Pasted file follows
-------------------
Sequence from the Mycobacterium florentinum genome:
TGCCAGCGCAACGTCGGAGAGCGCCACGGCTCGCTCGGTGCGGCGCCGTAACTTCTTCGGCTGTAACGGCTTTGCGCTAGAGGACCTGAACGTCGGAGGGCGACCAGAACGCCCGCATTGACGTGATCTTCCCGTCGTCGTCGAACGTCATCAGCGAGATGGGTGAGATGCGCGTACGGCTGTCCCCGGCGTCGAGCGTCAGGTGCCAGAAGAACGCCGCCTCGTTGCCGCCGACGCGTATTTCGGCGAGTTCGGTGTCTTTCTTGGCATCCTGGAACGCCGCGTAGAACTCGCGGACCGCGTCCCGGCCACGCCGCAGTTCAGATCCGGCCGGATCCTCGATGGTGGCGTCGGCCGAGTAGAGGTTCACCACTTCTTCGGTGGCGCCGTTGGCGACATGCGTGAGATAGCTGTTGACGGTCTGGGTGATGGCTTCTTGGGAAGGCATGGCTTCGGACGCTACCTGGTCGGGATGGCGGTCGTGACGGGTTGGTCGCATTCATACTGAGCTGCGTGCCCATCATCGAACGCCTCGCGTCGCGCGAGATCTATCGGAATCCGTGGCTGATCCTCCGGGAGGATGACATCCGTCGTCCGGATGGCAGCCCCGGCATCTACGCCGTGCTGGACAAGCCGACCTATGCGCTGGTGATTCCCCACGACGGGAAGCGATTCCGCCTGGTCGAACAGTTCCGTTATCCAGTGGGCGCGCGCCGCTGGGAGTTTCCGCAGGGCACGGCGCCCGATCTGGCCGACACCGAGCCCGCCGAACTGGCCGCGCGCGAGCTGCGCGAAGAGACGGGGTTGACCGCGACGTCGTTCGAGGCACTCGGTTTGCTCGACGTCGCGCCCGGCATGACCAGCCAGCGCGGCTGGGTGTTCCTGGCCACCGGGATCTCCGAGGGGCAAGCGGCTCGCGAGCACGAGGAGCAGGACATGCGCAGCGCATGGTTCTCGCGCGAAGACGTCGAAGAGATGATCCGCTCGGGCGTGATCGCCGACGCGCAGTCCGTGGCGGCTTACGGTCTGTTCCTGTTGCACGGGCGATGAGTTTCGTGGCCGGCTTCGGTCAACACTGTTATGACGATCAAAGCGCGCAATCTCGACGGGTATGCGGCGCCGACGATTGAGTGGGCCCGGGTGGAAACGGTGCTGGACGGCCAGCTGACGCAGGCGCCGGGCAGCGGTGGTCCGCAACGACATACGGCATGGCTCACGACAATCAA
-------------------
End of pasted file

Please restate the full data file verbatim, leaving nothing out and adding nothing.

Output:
Sequence from the Mycobacterium florentinum genome:
TGCCAGCGCAACGTCGGAGAGCGCCACGGCTCGCTCGGTGCGGCGCCGTAACTTCTTCGGCTGTAACGGCTTTGCGCTAGAGGACCTGAACGTCGGAGGGCGACCAGAACGCCCGCATTGACGTGATCTTCCCGTCGTCGTCGAACGTCATCAGCGAGATGGGTGAGATGCGCGTACGGCTGTCCCCGGCGTCGAGCGTCAGGTGCCAGAAGAACGCCGCCTCGTTGCCGCCGACGCGTATTTCGGCGAGTTCGGTGTCTTTCTTGGCATCCTGGAACGCCGCGTAGAACTCGCGGACCGCGTCCCGGCCACGCCGCAGTTCAGATCCGGCCGGATCCTCGATGGTGGCGTCGGCCGAGTAGAGGTTCACCACTTCTTCGGTGGCGCCGTTGGCGACATGCGTGAGATAGCTGTTGACGGTCTGGGTGATGGCTTCTTGGGAAGGCATGGCTTCGGACGCTACCTGGTCGGGATGGCGGTCGTGACGGGTTGGTCGCATTCATACTGAGCTGCGTGCCCATCATCGAACGCCTCGCGTCGCGCGAGATCTATCGGAATCCGTGGCTGATCCTCCGGGAGGATGACATCCGTCGTCCGGATGGCAGCCCCGGCATCTACGCCGTGCTGGACAAGCCGACCTATGCGCTGGTGATTCCCCACGACGGGAAGCGATTCCGCCTGGTCGAACAGTTCCGTTATCCAGTGGGCGCGCGCCGCTGGGAGTTTCCGCAGGGCACGGCGCCCGATCTGGCCGACACCGAGCCCGCCGAACTGGCCGCGCGCGAGCTGCGCGAAGAGACGGGGTTGACCGCGACGTCGTTCGAGGCACTCGGTTTGCTCGACGTCGCGCCCGGCATGACCAGCCAGCGCGGCTGGGTGTTCCTGGCCACCGGGATCTCCGAGGGGCAAGCGGCTCGCGAGCACGAGGAGCAGGACATGCGCAGCGCATGGTTCTCGCGCGAAGACGTCGAAGAGATGATCCGCTCGGGCGTGATCGCCGACGCGCAGTCCGTGGCGGCTTACGGTCTGTTCCTGTTGCACGGGCGATGAGTTTCGTGGCCGGCTTCGGTCAACACTGTTATGACGATCAAAGCGCGCAATCTCGACGGGTATGCGGCGCCGACGATTGAGTGGGCCCGGGTGGAAACGGTGCTGGACGGCCAGCTGACGCAGGCGCCGGGCAGCGGTGGTCCGCAACGACATACGGCATGGCTCACGACAATCAA